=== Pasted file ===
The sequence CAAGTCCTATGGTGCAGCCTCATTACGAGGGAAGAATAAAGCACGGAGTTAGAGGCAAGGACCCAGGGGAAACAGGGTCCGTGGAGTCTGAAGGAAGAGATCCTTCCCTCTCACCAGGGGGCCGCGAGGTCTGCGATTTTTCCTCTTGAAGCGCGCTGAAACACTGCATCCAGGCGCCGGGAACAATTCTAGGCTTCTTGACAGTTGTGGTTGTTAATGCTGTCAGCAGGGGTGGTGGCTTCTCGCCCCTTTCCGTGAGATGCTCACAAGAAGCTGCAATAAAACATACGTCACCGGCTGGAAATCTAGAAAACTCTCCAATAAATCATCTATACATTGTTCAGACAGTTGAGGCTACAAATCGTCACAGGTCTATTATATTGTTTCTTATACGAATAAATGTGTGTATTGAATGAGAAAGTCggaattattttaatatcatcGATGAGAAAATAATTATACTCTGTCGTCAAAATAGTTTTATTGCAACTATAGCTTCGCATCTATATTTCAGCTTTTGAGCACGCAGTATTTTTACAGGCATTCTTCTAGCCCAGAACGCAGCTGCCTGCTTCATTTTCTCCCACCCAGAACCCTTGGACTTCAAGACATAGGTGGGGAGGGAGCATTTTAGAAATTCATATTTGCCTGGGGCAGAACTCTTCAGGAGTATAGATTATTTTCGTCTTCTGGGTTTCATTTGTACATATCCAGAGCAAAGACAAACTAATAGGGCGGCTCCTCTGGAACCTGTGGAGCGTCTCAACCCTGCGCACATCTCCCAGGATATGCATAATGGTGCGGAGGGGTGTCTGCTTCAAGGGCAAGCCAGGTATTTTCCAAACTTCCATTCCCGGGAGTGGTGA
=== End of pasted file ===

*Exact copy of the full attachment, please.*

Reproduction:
The sequence CAAGTCCTATGGTGCAGCCTCATTACGAGGGAAGAATAAAGCACGGAGTTAGAGGCAAGGACCCAGGGGAAACAGGGTCCGTGGAGTCTGAAGGAAGAGATCCTTCCCTCTCACCAGGGGGCCGCGAGGTCTGCGATTTTTCCTCTTGAAGCGCGCTGAAACACTGCATCCAGGCGCCGGGAACAATTCTAGGCTTCTTGACAGTTGTGGTTGTTAATGCTGTCAGCAGGGGTGGTGGCTTCTCGCCCCTTTCCGTGAGATGCTCACAAGAAGCTGCAATAAAACATACGTCACCGGCTGGAAATCTAGAAAACTCTCCAATAAATCATCTATACATTGTTCAGACAGTTGAGGCTACAAATCGTCACAGGTCTATTATATTGTTTCTTATACGAATAAATGTGTGTATTGAATGAGAAAGTCggaattattttaatatcatcGATGAGAAAATAATTATACTCTGTCGTCAAAATAGTTTTATTGCAACTATAGCTTCGCATCTATATTTCAGCTTTTGAGCACGCAGTATTTTTACAGGCATTCTTCTAGCCCAGAACGCAGCTGCCTGCTTCATTTTCTCCCACCCAGAACCCTTGGACTTCAAGACATAGGTGGGGAGGGAGCATTTTAGAAATTCATATTTGCCTGGGGCAGAACTCTTCAGGAGTATAGATTATTTTCGTCTTCTGGGTTTCATTTGTACATATCCAGAGCAAAGACAAACTAATAGGGCGGCTCCTCTGGAACCTGTGGAGCGTCTCAACCCTGCGCACATCTCCCAGGATATGCATAATGGTGCGGAGGGGTGTCTGCTTCAAGGGCAAGCCAGGTATTTTCCAAACTTCCATTCCCGGGAGTGGTGA